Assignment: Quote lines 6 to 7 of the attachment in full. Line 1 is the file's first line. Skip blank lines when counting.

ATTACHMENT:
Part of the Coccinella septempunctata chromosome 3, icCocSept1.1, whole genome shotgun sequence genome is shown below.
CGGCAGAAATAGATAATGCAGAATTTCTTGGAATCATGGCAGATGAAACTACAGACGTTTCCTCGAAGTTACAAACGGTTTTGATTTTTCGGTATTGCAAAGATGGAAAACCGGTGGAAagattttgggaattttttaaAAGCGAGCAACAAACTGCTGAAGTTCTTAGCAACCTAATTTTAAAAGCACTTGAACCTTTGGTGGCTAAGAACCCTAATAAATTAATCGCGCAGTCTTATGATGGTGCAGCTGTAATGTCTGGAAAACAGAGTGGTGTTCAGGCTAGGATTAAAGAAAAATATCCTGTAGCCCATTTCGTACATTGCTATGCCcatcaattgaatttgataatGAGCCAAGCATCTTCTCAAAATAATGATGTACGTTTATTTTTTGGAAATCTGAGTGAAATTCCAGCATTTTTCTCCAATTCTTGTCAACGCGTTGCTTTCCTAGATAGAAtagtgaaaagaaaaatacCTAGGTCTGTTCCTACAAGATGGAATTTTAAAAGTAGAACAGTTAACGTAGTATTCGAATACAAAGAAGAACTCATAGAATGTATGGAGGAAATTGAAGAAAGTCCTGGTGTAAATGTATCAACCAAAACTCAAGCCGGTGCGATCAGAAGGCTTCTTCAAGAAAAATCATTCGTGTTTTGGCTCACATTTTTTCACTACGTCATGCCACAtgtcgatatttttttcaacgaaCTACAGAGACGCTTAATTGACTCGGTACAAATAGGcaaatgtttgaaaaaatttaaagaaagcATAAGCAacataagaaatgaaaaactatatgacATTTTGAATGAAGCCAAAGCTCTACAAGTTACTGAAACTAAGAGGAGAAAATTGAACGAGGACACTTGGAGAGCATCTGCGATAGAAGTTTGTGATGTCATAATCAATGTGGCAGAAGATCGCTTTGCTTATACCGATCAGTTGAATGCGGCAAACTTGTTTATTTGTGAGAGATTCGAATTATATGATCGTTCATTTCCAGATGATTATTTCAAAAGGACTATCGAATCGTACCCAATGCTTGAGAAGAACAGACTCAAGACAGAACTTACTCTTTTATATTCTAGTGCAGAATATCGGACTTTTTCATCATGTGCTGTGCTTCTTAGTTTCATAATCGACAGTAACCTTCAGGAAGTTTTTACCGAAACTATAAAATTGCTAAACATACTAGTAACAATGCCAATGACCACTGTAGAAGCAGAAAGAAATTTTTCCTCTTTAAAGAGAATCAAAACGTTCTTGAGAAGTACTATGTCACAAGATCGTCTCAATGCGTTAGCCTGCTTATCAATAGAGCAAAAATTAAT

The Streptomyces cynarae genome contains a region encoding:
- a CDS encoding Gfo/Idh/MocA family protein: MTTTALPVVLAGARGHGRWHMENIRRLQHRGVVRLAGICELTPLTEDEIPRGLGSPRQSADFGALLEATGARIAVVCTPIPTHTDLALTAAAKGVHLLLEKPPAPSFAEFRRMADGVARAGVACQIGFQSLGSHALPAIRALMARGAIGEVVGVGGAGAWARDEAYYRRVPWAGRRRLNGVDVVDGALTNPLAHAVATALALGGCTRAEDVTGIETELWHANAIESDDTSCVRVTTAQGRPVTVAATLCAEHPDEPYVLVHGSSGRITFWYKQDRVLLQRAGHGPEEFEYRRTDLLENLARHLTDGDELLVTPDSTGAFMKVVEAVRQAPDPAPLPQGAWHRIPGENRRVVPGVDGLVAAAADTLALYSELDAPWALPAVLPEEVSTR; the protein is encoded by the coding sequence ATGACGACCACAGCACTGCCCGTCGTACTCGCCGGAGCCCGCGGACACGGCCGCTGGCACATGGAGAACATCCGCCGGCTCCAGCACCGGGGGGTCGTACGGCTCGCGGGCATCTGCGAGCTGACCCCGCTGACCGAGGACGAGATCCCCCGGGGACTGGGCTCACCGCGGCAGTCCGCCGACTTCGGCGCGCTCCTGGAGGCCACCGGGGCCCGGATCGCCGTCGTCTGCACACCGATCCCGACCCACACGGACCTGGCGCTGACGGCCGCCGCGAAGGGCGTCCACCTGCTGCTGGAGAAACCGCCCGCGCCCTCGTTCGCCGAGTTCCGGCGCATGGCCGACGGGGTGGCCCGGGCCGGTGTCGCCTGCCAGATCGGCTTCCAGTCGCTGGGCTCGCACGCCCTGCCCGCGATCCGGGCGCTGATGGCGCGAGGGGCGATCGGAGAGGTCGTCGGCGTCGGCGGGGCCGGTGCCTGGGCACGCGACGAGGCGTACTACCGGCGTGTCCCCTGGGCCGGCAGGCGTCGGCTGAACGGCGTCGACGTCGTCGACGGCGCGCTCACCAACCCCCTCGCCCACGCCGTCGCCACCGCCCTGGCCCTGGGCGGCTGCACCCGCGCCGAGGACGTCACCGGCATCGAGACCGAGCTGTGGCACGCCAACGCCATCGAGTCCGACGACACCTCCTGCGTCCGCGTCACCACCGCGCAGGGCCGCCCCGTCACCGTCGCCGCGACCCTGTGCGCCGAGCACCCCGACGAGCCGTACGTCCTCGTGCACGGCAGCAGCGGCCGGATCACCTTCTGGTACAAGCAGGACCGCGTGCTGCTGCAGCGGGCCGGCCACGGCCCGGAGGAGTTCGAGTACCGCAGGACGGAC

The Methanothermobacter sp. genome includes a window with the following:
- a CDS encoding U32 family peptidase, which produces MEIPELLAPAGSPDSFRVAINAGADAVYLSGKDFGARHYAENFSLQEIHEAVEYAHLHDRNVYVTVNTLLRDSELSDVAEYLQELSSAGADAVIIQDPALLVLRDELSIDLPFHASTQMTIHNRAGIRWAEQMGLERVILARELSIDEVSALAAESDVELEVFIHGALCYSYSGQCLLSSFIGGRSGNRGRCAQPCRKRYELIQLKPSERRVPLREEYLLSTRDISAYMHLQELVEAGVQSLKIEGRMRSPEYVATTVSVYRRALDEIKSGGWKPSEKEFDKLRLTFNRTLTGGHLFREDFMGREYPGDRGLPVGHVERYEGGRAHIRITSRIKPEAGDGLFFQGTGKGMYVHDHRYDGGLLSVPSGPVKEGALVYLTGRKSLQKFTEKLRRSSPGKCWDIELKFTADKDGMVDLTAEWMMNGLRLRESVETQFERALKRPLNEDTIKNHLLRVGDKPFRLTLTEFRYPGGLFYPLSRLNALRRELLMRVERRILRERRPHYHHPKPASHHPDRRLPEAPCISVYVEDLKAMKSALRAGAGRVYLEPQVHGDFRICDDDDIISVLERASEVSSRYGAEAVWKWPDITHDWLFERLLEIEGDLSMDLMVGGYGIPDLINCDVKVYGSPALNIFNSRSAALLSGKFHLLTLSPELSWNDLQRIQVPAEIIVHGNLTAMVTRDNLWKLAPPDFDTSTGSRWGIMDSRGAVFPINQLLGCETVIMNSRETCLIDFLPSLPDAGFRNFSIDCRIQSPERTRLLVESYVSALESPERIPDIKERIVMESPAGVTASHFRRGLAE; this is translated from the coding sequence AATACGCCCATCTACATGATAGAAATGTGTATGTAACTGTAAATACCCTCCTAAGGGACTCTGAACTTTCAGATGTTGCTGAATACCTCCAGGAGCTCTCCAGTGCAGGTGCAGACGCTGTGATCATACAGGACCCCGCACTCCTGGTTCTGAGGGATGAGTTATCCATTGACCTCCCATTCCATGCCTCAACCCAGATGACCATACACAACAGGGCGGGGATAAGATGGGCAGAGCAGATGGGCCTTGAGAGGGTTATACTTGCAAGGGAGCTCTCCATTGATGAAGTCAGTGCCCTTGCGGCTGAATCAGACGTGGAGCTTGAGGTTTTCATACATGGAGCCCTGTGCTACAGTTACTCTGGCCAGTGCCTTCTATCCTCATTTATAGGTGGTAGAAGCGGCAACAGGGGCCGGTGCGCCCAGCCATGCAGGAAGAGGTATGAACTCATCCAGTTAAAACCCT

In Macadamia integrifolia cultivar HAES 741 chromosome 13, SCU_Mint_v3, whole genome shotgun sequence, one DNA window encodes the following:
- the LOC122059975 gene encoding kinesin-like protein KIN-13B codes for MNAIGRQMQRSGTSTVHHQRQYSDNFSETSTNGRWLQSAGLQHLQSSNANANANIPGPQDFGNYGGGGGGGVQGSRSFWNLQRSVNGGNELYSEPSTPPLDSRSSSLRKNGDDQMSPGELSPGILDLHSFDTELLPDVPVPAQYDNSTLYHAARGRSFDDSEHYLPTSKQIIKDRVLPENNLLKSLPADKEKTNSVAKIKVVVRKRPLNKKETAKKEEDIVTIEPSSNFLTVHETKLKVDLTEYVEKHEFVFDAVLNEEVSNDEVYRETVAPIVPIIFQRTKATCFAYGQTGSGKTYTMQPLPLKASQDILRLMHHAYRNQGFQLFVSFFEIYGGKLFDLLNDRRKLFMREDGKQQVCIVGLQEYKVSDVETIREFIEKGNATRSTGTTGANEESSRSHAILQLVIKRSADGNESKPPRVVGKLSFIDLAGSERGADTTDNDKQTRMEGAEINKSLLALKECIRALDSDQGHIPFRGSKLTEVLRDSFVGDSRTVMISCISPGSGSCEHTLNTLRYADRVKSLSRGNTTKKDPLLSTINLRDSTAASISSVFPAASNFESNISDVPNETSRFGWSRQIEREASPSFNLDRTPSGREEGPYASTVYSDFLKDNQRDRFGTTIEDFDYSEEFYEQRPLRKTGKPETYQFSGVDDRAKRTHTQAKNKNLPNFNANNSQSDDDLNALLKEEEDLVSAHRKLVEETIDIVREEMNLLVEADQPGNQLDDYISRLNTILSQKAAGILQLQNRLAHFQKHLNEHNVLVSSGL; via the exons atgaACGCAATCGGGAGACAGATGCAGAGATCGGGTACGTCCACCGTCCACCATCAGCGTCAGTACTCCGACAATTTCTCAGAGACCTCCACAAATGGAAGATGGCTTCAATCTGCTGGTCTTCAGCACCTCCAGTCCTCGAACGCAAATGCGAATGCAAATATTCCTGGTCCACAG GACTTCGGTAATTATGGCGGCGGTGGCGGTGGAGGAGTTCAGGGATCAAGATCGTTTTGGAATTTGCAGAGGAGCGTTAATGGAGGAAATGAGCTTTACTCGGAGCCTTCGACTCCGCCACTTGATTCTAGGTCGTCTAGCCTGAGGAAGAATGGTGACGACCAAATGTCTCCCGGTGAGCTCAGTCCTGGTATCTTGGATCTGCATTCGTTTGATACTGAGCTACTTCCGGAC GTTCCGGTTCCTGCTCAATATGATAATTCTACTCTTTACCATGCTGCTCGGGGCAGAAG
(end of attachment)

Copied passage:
- a CDS encoding U32 family peptidase, which produces MEIPELLAPAGSPDSFRVAINAGADAVYLSGKDFGARHYAENFSLQEIHEAVEYAHLHDRNVYVTVNTLLRDSELSDVAEYLQELSSAGADAVIIQDPALLVLRDELSIDLPFHASTQMTIHNRAGIRWAEQMGLERVILARELSIDEVSALAAESDVELEVFIHGALCYSYSGQCLLSSFIGGRSGNRGRCAQPCRKRYELIQLKPSERRVPLREEYLLSTRDISAYMHLQELVEAGVQSLKIEGRMRSPEYVATTVSVYRRALDEIKSGGWKPSEKEFDKLRLTFNRTLTGGHLFREDFMGREYPGDRGLPVGHVERYEGGRAHIRITSRIKPEAGDGLFFQGTGKGMYVHDHRYDGGLLSVPSGPVKEGALVYLTGRKSLQKFTEKLRRSSPGKCWDIELKFTADKDGMVDLTAEWMMNGLRLRESVETQFERALKRPLNEDTIKNHLLRVGDKPFRLTLTEFRYPGGLFYPLSRLNALRRELLMRVERRILRERRPHYHHPKPASHHPDRRLPEAPCISVYVEDLKAMKSALRAGAGRVYLEPQVHGDFRICDDDDIISVLERASEVSSRYGAEAVWKWPDITHDWLFERLLEIEGDLSMDLMVGGYGIPDLINCDVKVYGSPALNIFNSRSAALLSGKFHLLTLSPELSWNDLQRIQVPAEIIVHGNLTAMVTRDNLWKLAPPDFDTSTGSRWGIMDSRGAVFPINQLLGCETVIMNSRETCLIDFLPSLPDAGFRNFSIDCRIQSPERTRLLVESYVSALESPERIPDIKERIVMESPAGVTASHFRRGLAE; this is translated from the coding sequence AATACGCCCATCTACATGATAGAAATGTGTATGTAACTGTAAATACCCTCCTAAGGGACTCTGAACTTTCAGATGTTGCTGAATACCTCCAGGAGCTCTCCAGTGCAGGTGCAGACGCTGTGATCATACAGGACCCCGCACTCCTGGTTCTGAGGGATGAGTTATCCATTGACCTCCCATTCCATGCCTCAACCCAGATGACCATACACAACAGGGCGGGGATAAGATGGGCAGAGCAGATGGGCCTTGAGAGGGTTATACTTGCAAGGGAGCTCTCCATTGATGAAGTCAGTGCCCTTGCGGCTGAATCAGACGTGGAGCTTGAGGTTTTCATACATGGAGCCCTGTGCTACAGTTACTCTGGCCAGTGCCTTCTATCCTCATTTATAGGTGGTAGAAGCGGCAACAGGGGCCGGTGCGCCCAGCCATGCAGGAAGAGGTATGAACTCATCCAGTTAAAACCCT

In Macadamia integrifolia cultivar HAES 741 chromosome 13, SCU_Mint_v3, whole genome shotgun sequence, one DNA window encodes the following: